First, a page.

I am finicky about my meals. I don’t want to pay too much, but I also want good food. I don’t find that this is unreasonable, but in the US, it is often why, instead of spending say, $30 a person for a meal that is okay, I’d rather just spend $8 for an Indian curry of coconut Thai soup that’s delicious and not the least bit pretentious.

Most meals, especially in San Francisco simply do not merit the cost that they charge. The chefs are usually self-taught (and it often shows), the servers make sure to roll up their sleeves to show their tattoos yet have no training in hospitality, and the interiors, while often sleek, are not friendly. That and what you’re paying for is oft ridiculous such as $50 for a whole chicken at a place like Zuni Cafe. Yes, it does serve two, but… it’s a fucking roasted chicken. Unless it can prevent cancer, that is ludicrous. And it is true that the West Coast of the US gets away with charging outrageous prices for things (such $15 for a salad or plate of pasta) that cost nearly nothing in raw ingredients. There are the exceptions though and once I have $200 to toss down per head on a meal at The French Laundry I will definitely do it.

Then there is the European approach. As yes, I pull out what most consider to be the “snob stick” once I toss “Europe” in to the discussion, but it’s true, European restaurants understand service. While there are still the untrained staff, the restaurants seek out those who have gone on to educate themselves with proper training. In Spain, they pay extra for these servers and include the cost of their salaries in the bill as opposed to putting that upon the customer once they’ve finished the meal. The cost is the cost.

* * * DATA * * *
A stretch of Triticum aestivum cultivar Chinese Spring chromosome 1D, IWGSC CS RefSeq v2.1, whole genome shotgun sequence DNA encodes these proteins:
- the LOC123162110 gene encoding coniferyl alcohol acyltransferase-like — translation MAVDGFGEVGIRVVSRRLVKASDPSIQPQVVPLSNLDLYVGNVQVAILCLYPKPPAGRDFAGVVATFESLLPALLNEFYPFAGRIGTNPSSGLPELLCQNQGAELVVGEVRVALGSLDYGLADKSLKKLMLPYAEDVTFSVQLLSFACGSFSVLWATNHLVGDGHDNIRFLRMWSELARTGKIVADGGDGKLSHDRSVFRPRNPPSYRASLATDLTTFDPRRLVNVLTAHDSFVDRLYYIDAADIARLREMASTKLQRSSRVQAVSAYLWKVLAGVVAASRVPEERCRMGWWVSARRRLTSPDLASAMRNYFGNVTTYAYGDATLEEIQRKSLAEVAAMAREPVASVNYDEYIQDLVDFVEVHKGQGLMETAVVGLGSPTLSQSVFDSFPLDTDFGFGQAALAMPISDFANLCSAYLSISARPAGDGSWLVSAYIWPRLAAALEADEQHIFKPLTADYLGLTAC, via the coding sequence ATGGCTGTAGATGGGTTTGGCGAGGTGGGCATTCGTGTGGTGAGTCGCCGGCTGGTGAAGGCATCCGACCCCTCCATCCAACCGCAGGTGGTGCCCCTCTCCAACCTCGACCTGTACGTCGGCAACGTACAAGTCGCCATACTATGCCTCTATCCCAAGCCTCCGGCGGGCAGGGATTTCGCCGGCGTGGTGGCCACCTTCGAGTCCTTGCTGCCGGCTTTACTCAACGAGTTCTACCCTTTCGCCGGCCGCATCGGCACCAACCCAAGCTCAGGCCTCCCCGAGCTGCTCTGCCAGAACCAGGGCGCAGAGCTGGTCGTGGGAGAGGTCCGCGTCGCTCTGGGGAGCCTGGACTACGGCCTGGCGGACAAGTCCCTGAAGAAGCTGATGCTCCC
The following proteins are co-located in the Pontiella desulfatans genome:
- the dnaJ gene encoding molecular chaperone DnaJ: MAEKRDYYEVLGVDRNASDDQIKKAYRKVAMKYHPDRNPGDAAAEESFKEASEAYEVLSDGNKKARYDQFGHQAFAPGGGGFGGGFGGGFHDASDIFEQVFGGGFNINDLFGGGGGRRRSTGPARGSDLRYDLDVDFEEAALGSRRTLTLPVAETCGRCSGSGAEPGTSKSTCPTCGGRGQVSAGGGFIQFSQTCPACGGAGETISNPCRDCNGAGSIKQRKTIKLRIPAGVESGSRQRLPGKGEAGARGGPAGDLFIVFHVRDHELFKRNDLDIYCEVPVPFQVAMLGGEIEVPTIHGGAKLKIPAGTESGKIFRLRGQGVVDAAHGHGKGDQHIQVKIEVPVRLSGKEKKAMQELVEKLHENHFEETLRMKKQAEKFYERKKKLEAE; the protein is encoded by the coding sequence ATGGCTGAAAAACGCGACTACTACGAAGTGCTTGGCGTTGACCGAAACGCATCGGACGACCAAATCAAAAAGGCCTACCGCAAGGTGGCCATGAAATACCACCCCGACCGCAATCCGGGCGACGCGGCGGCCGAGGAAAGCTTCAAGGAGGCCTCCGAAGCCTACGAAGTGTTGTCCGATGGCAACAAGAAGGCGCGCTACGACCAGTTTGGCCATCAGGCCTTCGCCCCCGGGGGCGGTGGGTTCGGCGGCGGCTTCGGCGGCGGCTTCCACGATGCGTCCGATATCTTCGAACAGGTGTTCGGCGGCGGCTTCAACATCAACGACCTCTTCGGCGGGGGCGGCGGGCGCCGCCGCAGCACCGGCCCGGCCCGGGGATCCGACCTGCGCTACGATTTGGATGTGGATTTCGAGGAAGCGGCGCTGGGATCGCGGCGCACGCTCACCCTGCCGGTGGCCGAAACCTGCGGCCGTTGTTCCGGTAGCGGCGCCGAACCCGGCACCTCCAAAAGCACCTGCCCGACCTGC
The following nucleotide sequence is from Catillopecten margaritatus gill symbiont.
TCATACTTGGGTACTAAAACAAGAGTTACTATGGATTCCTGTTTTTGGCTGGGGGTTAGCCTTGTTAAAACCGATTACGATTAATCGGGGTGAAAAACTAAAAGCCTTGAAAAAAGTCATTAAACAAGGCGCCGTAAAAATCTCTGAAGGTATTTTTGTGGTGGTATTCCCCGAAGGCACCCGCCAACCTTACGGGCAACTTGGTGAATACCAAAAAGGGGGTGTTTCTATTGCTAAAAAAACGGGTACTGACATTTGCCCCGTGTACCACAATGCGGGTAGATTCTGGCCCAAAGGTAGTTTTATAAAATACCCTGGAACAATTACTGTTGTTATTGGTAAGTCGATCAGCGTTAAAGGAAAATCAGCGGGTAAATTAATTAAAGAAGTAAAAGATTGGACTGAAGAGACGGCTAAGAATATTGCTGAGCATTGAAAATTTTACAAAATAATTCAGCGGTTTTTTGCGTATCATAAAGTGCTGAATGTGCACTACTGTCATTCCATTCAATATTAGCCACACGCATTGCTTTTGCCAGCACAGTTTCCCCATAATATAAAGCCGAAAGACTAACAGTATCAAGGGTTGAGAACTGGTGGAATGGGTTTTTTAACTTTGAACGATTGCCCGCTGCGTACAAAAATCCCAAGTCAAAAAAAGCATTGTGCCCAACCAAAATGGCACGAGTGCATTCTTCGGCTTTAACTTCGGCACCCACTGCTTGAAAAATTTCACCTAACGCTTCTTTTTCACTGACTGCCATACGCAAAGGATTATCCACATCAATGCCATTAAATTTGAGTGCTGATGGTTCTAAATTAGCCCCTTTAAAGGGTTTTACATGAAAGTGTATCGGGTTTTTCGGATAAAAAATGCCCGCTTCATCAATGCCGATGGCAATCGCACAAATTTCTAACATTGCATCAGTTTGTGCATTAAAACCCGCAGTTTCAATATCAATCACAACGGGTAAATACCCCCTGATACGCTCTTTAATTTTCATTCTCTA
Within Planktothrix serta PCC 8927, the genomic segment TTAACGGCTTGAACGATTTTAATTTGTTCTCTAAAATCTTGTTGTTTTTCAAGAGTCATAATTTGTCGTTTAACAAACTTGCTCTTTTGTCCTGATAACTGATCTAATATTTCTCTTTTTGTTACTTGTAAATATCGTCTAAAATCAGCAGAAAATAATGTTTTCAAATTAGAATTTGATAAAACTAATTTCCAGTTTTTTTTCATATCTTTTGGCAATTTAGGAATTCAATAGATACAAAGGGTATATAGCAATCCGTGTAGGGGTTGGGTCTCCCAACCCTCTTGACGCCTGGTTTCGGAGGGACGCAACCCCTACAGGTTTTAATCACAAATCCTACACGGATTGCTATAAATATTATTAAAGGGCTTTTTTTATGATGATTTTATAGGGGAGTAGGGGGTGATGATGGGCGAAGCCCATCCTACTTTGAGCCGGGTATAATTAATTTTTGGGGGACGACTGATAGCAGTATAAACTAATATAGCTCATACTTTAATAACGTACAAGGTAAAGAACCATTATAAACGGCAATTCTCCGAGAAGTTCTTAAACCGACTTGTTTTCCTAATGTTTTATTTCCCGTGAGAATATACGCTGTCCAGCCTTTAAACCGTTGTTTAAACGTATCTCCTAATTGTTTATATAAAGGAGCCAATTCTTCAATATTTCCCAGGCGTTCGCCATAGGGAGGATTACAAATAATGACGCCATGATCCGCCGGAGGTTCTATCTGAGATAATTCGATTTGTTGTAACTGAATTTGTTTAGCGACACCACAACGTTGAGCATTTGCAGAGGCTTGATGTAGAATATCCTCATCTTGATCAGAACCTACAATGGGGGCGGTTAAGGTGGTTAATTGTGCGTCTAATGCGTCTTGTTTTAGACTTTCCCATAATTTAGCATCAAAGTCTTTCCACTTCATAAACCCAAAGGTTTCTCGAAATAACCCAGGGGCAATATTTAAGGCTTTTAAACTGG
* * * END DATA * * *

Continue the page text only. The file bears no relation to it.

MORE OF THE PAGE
The chefs in the restaurants come in two classes. There are those who are untrained and those who are trained. The price in either establishment reflects this. It’s also the case that the the meals from those who are untrained come across as well as any “California cuisine” establishment in San Francisco such as Chez Panisse in Berkeley which rightfully lost its unwarranted Michelin star.

The trained chefs take everything to the next level, such as Vicenç at la Plaça. I have a special affinity for this restaurant which is why I keep going back year after year as it is really one of those once a year things having a fixed price menu at 46€, before drinks. I suppose that goes a long way to explain as to why I had my wedding there. When you combine transcendent food that you remember for days after you ate it, with perfect service, set in the interior of a 600 year-old farmhouse in the country, it’s one of those things that I’ll keep coming back to whenever I can afford it because they strive to make the experience worth the money. There are extremely few places in California of which I can say the same.

When dinner is worth $75 a person